Event #5: $1,500 Pot-Limit Hold’em is in the books after nine hopefuls played down to a winner Friday night. It looked to be a relatively short day 3, that is, until heads up began. After two grueling levels of back-and-forth action, it was Nick Jivkov who would take home the coveted WSOP gold bracelet.
Day 1 began with a healthy field of 639 players. We had no shortage of poker pros in attendance, to be sure. Among those who showed up for day 1 included Daniel Negreanu, Jonathan Little, Barry Greenstein, Shaun Deeb, Gavin Smith, Antonio Esfandiari, John Juanda, Nam Le and none other than Phil Ivey – who made his return to this year’s WSOP after being absent for all of 2011’s WSOP.
Of those players, only Negreanu, Le, Juanda and Esfandiari would survive into day 2. Esfandiari, who is commonly referred to as “The Magician,” came in as chip leader and looked to make a deep run. Eliminations ran rampant and of the 71 players who started day 2, only 22 remained within the first six levels of play.
Esfandiari was unable to work his magic this time, as he busted in 44th place. Action slowed considerably as the final three tables fought their way to day 3, however, just nine would remain after Thom Werthmann busted in 10th place on the very last hand scheduled for play. Other notable eliminations on day 2 included Terrence Chan (38th), John Juanda (18th) and Nam Le (16th).
All eyes were on Negreanu going into day 3, who would come into the final table 6th in chips. Joining him were notable pros Tommy Vedes, Jonathan Aguiar and day 2 chip leader Bryan Pellegrino.
When the final table began, seven of the nine remaining players had under 20 big blinds, which made early all-ins inevitable. Even chip-leader Bryan Pellegrino, who began the day with 790,000, could be considered relatively short-stacked with 50 big blinds.
Keanu Tabali would be the first victim after finding himself all in with preflop against the of Pellegrino. Pellegrino paired up on the flop and would spike two-pair on the river to seal Tabali’s fate and eliminate him in 9th place.
Next to go was John Eames, who found himself all-in preflop with against the of Nick Jivkov. It was a grim situation for Eames, who was nearly a 19-1 underdog going to the flop. No miracle occurred for Eames and he was eliminated in 8th place.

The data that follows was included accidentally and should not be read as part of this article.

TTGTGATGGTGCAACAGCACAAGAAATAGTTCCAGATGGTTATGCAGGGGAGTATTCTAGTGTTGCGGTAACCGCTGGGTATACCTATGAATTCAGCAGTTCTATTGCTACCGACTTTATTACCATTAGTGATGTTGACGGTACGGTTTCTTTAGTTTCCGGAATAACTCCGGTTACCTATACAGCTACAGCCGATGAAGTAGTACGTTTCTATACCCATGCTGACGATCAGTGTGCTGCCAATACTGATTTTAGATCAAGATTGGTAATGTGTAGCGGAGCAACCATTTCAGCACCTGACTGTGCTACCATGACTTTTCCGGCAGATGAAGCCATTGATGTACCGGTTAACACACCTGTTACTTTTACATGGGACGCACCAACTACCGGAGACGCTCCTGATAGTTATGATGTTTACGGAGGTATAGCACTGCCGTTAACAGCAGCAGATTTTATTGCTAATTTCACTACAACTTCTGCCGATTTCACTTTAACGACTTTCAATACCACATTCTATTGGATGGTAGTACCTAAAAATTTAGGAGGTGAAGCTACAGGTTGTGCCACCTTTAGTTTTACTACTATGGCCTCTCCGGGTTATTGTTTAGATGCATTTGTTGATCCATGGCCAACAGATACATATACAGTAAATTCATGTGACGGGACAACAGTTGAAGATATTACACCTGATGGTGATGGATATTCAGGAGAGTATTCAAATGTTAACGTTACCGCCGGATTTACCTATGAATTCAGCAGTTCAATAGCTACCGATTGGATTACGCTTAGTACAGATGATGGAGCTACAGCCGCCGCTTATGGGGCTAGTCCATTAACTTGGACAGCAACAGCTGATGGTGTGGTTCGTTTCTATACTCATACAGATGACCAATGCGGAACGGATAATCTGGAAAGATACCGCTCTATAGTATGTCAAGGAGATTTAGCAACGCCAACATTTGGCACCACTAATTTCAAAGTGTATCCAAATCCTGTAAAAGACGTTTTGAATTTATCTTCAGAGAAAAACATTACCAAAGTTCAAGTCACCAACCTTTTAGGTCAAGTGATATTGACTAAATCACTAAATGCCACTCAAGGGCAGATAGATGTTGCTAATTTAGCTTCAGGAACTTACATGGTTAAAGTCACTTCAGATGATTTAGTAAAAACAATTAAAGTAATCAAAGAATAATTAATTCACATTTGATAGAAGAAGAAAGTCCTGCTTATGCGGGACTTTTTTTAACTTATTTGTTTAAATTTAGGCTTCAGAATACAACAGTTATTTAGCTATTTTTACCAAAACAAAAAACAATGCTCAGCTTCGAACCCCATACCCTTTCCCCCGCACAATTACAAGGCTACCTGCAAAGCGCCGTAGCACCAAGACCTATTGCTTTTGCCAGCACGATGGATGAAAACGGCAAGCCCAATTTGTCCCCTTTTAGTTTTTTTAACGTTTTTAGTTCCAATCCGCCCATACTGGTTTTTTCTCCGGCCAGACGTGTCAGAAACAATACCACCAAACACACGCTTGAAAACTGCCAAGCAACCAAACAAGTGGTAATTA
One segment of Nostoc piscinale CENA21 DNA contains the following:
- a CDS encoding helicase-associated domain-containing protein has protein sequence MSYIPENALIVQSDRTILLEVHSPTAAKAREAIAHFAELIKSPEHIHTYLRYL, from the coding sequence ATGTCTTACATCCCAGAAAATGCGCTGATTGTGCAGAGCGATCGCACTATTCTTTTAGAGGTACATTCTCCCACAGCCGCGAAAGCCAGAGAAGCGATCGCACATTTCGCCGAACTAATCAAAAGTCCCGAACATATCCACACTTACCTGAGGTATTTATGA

Busting out in 7th place was Brant Hale. Hale was unable to get any momentum going and he quickly found himself critically short-stacked. His fate was sealed when he opted to get all-in blind against Vedes. Hale’s would lose out to Vedes’ and he was sent to the rail.
Mike Allis was scrappy, to say the least. He was able to double through his opponent’s several times before finally succumbing the Jivkov on a failed bluff. With a board reading , Allis shoved all in over a bet from Jivkov with and was snapped off by Jivkov’s . The turn and river were no help to Allis and he was eliminated in 6th place.
The man of hour, none other than PokerStars pro Daniel Negreanu had to settle for a 5th place finish when his could not hold up against Jivkov’s all in preflop. Jivkov would spike a straight on the river to eliminate Negreanu as the board ran out .
Tommy Vedes met his end after getting all in on a flop with against Jivkov’s . Jivkov spiked a on the river to seal Vedes’ fate – knocking him out in 4th place.
When three-handed play began, Aguiar and Pellegrino would take turns taking chips from each other as Jivkov sat back and watched. Pellegrino would cripple Aguiar after his held up against Aguiar’s . Shortly after, Jivkov delivered the finishing blow when his won a race against Aguiar’s , eliminating Aguiar in 3rd place.
Jivkov enjoyed a near 3-1 chip lead going into heads-up play after steamrolling much of the final table, which included five eliminations on his own. However, Pellegrino would not go down without a fight. Pellegrino fought his way up to as much as 900k against Jivkov’s 2 million after doubling through him early in level 26. In the end, however, Livkov would not be denied. Down to his last 300k, Pellegrino decided to make a stand with by going all in preflop after Jivkov raised from the button. Jivkov’s held and it held up as the board ran out – eliminating Pellegrino in 2nd place.
Congratulations to Nick Jivkov, who will take home his first WSOP bracelet and a cool $189,818 for his efforts.
Event #5 Final Table Payouts